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7 Reasons to Never Ever Ever Vacation on a Cruise Ship

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By Lauren Hansen

Cruises are often advertised as luxurious escapes from the grinding tedium of our everyday lives. These moving, all-in-one vacations boast entertainment, dining, adventure, relaxation, and a world of postcard-worthy sights. And of course, most cruises are terrific. But when the rare disastrous event strikes, those giant vessels of portable fun go from Jekyll to Hyde just like that, and can even become prisons of panic. Passengers can't easily leave their confined spaces, limited supplies dwindle far too quickly, and help isn't exactly forthcoming on the open sea. We may be more likely to die in a car crash than go down like Jack and Rose, but with the harrowing (if not utterly disgusting) stories emerging from Carnival's latest disaster, let's take a moment to review all the bad things that can happen while vacationing on a big boat.

1. Adrift and powerless

The Carnival cruise ship Triumph was hardly triumphant as it labored into an Alabama port on Feb. 14. After spending five fetid days adrift in the Gulf of Mexico, the 4,200 passengers and crew rushed down the planks, some even sinking to their knees to kiss the dry land. A fire in the engine room had knocked out the ship's propulsion, power, sewage, and heating and air-conditioning systems. So instead of lounging poolside, stocking up at the Asian-themed buffet station, or indulging in a relaxing massage, passengers spent four nights sleeping on sewage-soaked carpets, eating ketchup on buns, and pooping into plastic bags. Just making some memories, really.

2. Pirates (!)

In April 2009, The Melody set off from Durban, South Africa, with about 1,000 passengers and 500 crew on a 22-day luxury cruise that would end in Genoa, Italy. Early in the trip, while the ship passed through waters north of Seychelles, pirates surrounded the boat and opened fire. The cruise ship's security detail returned fire, which was enough to keep the intruders at bay. The Melody's distress call alerted nearby Coast Guards which, with the help of the Spanish navy, were able to apprehend the nine attempted hijackers and escort the ship to safety.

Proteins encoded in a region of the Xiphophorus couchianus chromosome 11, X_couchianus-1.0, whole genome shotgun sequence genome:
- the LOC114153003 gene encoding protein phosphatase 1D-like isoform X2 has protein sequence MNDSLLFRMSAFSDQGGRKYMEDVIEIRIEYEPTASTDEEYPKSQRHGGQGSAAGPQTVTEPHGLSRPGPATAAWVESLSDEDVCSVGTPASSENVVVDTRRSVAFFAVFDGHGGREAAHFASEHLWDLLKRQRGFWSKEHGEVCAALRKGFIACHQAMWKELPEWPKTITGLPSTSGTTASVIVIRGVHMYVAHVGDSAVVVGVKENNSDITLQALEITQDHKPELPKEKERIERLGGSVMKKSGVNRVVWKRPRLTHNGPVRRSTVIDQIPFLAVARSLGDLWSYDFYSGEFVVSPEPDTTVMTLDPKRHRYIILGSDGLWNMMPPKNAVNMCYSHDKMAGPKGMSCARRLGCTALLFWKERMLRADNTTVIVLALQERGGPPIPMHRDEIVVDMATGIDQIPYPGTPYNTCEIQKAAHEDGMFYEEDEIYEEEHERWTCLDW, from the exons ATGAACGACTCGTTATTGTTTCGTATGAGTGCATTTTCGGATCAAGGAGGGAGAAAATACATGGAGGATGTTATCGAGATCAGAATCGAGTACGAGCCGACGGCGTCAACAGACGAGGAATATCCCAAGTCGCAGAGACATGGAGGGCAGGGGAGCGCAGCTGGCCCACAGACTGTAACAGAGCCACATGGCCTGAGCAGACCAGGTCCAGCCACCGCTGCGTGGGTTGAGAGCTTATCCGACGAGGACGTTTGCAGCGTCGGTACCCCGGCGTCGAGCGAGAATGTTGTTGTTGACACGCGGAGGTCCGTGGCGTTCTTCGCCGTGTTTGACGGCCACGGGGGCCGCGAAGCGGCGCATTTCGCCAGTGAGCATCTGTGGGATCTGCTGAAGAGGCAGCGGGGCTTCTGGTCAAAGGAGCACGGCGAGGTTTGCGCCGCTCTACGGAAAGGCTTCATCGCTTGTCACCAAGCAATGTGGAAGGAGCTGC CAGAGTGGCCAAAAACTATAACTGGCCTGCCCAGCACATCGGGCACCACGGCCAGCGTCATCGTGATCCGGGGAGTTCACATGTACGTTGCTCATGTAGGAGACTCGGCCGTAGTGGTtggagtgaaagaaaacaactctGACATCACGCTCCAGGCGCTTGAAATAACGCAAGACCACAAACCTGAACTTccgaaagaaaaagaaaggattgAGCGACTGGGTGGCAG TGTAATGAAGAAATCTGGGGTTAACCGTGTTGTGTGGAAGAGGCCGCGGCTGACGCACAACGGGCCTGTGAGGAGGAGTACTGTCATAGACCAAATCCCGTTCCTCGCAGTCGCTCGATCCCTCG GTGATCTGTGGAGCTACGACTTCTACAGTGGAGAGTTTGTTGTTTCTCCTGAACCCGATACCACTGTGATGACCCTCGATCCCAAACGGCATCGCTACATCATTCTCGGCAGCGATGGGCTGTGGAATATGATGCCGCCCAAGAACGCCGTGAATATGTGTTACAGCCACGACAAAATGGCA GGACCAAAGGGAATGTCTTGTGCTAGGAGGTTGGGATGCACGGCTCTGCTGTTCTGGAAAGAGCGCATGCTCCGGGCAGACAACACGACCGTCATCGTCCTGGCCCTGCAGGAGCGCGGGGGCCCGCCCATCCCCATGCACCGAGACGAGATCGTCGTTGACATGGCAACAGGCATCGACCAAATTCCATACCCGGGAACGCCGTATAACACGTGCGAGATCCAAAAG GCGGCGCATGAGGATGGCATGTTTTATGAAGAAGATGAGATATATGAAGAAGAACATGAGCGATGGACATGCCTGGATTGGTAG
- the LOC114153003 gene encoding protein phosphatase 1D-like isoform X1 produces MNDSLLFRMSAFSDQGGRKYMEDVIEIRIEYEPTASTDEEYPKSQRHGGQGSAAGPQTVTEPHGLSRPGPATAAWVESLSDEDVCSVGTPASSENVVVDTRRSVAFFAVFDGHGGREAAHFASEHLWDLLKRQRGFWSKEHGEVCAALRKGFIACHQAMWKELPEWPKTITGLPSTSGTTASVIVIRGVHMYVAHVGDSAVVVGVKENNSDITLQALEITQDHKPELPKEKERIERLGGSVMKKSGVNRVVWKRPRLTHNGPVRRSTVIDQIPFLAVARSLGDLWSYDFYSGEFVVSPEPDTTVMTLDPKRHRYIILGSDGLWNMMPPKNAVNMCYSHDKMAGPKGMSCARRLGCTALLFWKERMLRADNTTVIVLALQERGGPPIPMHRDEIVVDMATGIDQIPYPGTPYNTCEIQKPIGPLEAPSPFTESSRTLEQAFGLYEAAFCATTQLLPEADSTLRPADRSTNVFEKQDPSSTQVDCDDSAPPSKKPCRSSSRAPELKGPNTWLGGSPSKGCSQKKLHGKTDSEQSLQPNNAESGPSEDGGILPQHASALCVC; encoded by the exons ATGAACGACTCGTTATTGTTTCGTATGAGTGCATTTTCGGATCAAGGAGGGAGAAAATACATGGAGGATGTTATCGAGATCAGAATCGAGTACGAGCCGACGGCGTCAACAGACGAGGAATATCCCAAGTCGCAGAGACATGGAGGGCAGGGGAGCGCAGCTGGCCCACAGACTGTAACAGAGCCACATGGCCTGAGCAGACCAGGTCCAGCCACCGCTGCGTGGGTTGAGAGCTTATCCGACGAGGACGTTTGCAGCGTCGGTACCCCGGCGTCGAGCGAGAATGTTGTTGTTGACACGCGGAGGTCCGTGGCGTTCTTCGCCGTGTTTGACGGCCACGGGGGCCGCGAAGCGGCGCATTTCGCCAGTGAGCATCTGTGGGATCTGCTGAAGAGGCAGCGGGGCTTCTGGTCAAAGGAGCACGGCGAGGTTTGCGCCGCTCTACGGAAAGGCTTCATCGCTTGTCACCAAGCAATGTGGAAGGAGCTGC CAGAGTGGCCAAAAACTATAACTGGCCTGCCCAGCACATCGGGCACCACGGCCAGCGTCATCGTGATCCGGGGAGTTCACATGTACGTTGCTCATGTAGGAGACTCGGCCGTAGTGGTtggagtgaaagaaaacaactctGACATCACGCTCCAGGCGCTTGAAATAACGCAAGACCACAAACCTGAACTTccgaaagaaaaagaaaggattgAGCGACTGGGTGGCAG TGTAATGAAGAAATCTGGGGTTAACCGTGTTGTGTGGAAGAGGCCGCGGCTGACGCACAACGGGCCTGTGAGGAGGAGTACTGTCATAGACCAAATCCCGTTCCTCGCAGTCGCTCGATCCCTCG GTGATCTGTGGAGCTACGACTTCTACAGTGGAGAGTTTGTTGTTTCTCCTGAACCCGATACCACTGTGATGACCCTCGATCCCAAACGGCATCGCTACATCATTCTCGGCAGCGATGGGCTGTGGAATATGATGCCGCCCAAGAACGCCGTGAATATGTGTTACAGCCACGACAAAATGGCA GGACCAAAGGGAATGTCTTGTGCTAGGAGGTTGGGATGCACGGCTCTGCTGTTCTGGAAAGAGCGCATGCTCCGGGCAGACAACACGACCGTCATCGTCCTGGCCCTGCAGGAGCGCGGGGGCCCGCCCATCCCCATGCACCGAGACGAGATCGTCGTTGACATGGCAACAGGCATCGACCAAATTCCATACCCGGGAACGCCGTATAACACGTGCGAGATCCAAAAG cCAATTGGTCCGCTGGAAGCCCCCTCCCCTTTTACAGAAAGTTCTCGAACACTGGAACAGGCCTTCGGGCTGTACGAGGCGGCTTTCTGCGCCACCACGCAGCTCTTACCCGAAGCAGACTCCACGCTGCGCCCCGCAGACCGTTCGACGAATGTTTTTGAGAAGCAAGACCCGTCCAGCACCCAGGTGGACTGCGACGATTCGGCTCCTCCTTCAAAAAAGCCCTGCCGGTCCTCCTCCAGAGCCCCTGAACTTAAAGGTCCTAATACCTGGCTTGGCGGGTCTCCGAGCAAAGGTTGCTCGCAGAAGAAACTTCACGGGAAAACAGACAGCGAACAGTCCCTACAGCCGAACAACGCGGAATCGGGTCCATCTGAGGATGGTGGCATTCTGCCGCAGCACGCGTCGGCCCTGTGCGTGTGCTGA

3. Run aground and capsized

The Costa Concordia suffered one of the biggest disasters in recent cruise-liner history when it ran aground in January 2012 off the coast of Tuscany. The ship eventually sank, and dozens of the 4,229 passengers and crew died. The ship was only three hours into its voyage through the Mediterranean when the ship first hit rocks. Survivors reported hearing a loud bang before the liner was plunged into darkness and shuddered to a halt. It wasn't until the enormous vessel began to list dramatically that its passengers erupted into complete panic, with people stealing life jackets from one another and opting to jump into the sea instead of waiting for lifeboats. One passenger compared the terrifying ordeal to Titanic.

4. A flu outbreak

Over the Christmas holiday, hundreds of vacationers embarked upon luxury cruises only to find themselves trapped with an unsavory bunkmate — a viral stomach bug. On the Emerald Princess cruise ship, for example, 5 percent of the passengers came down with some sort of gastrointestinal flu. The sick had to be quarantined in their rooms with the threat of "unnamed consequences" if they dared to leave. Those who managed to escape the virus' nauseating effects were asked to stay away from the buffet and eat only at the full-service restaurants. The sick did enjoy the comforts of room service, however. On the prestigious Queen Mary 2, 194 passengers and 11 crew members also came down with the suspected Norovirus bug, which is highly contagious and typically transmitted from person to person.

5. Going missing

Occasionally, passengers just vanish. In April 2011, John Halford was enjoying his last night of a week-long Egyptian cruise. His bag was packed, he had texted his wife, who was at home in Britain, to say he'd see her the next day at the airport, and went off to dinner. Passengers reportedly saw him have a cocktail later in the evening. And then he was gone. Worryingly, Halford's story is far from unique. That year there were at least 13 people who went missing and, as the Cruise Victims Association reports, some 165 people have disappeared while at sea since 1995. While some suspect accidents, suicides, and even sinister crime waves, in the end, most cases go unsolved, the families left in limbo.

6. Crime

Cruise ships are like floating foreign islands where laws shift like the tides. The way criminal matters are dealt with can depend on the ship's location in the ocean, its home port, or the nationality of its passengers. And prosecuting these crimes can be difficult. Crime scenes are often contaminated, since no police are onboard the ships. And if the ship is in foreign waters, it is often up to the captain to decide whether to incarcerate someone suspected of committing a crime. If a U.S. citizen is involved, the FBI will investigate, but some victims of crimes say that the action is often too late. In the end, some 16 percent of all murders and 7 percent of sexual assaults aboard cruise ships lead to convictions or plea bargains, according to FBI statistics. Lawyers for cruise liners maintain that crime statistics remain low, and are roughly equivalent to the chances a person has of being struck by lightning.